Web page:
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This Entrepreneur Risked It All and Ended Up Homeless Handing Out Resumes on a Street Corner Talk about embracing failure.

By Gene Marks Edited by Dan Bova

Opinions expressed by Entrepreneur contributors are their own.

@jaysc0 | Twitter

Want to start a business? Good for you. Just don't make the mistakes that David Casarez made.

Casarez, a twenty-something software developer, made news this week when a passerby took a picture, which went viral, of him holding up a sign on a street corner in Mountain View, Calif., -- Google's home town -- that read "Homeless hungry 4 success take a resume."

"I told myself all I need is just one person out there to say 'hey, this guy is worth giving a shot'," he told Fox News.

Well, he's certainly getting a shot. As a result of all the attention, he's received hundreds of interview offers from tech firms (including Google. For the past year he's been living in his car but is now living in into a hotel room, courtesy of a $500 Airbnb gift certificate provided to him by a nonprofit.

How did this young man wind up in this predicament? According to Business Insider, Casarez had quit his job as a software developer at General Motors last year so that he could launch his own tech startup. "Would I rather be on my deathbed knowing I didn't take the risk or knowing that I did?" he asked himself. "That's what really pushed me to leave the comfort of working at GM."

Related: This Is What It Means to Embrace Failure

I'm guessing the story struck a nerve with people because it's not every day that you see a college-educated, skilled worker made homeless because he couldn't afford the high price of living in Silicon Valley. But to me, I see something quite different: a young, naive entrepreneur who made two very huge mistakes that no one should make when starting up a business.

First, Casarez made the mistake that many would-be young entrepreneurs make: they think they can be entrepreneurs.

No, you're not Mark Zuckerberg or Elon Musk. The stories of the hot, young startup geniuses who make the cover of Forbes are just a tiny, tiny representation of startup founders. Few of them succeed because starting up a business is extremely difficult. It takes lots of money and experience. That's why, according to recent research, successful startup owners are, on average age, 45 years old.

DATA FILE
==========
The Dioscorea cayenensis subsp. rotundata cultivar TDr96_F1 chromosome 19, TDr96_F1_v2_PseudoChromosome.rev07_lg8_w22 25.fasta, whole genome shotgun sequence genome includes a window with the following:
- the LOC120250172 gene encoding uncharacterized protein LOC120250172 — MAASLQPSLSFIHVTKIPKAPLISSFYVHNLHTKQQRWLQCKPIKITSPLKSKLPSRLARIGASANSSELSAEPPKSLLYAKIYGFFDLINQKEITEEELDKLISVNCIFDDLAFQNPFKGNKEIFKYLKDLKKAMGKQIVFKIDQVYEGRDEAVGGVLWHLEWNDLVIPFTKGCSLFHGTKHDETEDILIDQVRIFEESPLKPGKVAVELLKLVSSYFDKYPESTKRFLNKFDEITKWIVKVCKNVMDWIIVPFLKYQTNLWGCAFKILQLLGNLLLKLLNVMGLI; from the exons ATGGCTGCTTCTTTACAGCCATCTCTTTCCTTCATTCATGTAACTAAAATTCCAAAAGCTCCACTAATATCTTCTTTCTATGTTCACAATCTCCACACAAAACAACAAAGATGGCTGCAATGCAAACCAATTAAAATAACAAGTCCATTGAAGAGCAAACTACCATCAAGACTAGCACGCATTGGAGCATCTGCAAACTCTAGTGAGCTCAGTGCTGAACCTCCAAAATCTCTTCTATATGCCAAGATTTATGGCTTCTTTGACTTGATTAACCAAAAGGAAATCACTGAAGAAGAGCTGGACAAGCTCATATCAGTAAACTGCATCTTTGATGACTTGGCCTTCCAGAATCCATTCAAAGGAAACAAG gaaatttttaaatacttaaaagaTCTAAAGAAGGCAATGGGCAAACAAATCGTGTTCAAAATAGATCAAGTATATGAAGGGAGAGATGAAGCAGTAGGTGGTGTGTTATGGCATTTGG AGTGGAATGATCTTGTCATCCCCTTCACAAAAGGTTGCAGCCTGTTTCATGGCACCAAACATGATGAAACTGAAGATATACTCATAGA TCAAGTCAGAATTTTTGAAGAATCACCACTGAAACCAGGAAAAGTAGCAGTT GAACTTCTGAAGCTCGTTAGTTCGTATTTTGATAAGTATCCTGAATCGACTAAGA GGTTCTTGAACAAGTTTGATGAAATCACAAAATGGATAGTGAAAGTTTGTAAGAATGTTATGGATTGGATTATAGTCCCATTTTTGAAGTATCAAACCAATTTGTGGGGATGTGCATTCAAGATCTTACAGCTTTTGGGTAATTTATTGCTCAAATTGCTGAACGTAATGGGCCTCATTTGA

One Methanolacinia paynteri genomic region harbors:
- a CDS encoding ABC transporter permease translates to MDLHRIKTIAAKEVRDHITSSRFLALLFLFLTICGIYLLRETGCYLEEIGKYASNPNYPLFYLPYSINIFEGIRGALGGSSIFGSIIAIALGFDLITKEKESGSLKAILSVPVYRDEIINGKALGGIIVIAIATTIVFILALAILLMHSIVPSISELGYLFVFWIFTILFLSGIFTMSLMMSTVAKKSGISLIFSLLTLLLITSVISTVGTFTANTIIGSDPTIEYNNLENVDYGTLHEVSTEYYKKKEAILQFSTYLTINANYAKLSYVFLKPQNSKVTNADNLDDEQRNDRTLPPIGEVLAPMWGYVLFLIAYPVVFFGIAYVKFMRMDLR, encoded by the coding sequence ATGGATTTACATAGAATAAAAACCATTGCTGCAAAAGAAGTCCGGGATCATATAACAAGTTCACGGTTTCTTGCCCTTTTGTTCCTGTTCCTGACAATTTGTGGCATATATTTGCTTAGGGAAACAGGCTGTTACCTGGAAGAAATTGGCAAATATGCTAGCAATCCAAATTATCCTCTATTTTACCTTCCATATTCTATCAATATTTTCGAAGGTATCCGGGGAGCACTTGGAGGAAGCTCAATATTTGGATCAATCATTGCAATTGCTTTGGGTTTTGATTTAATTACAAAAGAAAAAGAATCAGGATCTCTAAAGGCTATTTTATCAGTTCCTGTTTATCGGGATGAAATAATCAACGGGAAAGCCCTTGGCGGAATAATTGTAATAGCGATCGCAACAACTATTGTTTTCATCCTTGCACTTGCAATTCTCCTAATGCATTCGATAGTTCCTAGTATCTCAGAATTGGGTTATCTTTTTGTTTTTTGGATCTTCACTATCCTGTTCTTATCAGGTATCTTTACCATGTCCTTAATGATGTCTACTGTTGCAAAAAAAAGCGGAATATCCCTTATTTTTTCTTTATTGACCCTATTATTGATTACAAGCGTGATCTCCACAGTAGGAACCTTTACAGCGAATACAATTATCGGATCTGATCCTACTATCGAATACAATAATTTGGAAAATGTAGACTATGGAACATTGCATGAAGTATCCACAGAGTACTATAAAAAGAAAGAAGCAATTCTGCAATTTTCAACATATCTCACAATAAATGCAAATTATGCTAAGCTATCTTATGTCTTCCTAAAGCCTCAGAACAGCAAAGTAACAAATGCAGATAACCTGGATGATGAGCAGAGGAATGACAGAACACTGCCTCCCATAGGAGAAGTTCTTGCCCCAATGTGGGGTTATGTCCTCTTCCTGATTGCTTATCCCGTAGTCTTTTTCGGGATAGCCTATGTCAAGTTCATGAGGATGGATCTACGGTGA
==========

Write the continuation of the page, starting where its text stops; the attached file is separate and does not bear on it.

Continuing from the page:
If, as Business Insider reported, Casarez had such a hankering to develop a "multi-sided platform covering the food industry, picking up where services like Blue Apron had left off," (whatever that means) the right path for him would've been to quit his job at GM and take a job – no matter how menial - at Blue Apron or any one if its numerous competitors like Sun Basket, Home Chef or Home Bistro.

That way he could spend five to 10 years (yes, years) in the industry learning the ropes, understanding the market, becoming expert with the underlying technology and forming a network of people who could potentially join (or fund) him in his venture once he launches it.

Related: 7 Reasons Why Keeping the Job You Have Might Be Your Smartest Career Move

I get it. When you're in your swaggering twenties you believe you can conquer the world as easily as you can stay out to three in the morning on a Tuesday night and still show up at your job ready to work at eight. But time, nature and the reality of the world catches up. People don't want to invest in a startup run by a kid without experience or a plan, no matter how good his idea may be. Casarez found this out the hard way.

But perhaps the biggest lesson Casarez learned is this: you never, ever, ever, ever bet the farm on your startup. Apparently, he cashed out his 401(K) (and really, how much could that have accumulated when you're still in your twenties?), packed up his meager belongings and headed to Silicon Valley knowing full well that he didn't even have enough money for rent and would wind up living out of his van.

People who know what they're doing would never do this. Sure, you're taking a risk when you start a business. But no one says you have to risk it all. That's what banks, venture capitalists, angel investors, the Small Business Administration and crowdfunding sites are there for.

Of course you don't want to give away too much equity, but betting everything you have on a business venture, regardless of how confident you are about it, is just...well...stupid business. My most successful clients make bets all the time on people, equipment, partnerships and startups too. But, like going to Vegas, they're prepared to bet only what they're willing to lose, and no one in their right mind is willing to lose everything. Otherwise you'll end up on a street outside of Google holding up a sign begging for a job.

Related: Where to Start When You Have to Start Over

Casarez says he wants to someday be an entrepreneur again. Good for him. But my advice to him – and any young, wannabe business owner -- is to just take a deep breath, work hard in your chosen industry, get lots of experience and learn. Then go out and make your mark.

Gene Marks

Entrepreneur Leadership Network® VIP

President of The Marks Group

Gene Marks is president of The Marks Group, a ten-person Philadelphia-based consulting firm specializing in sales and marketing technologies. Gene is the author of six books, most recently, The Manufacturer's Book Of List (CreateSpace - October, 2013).

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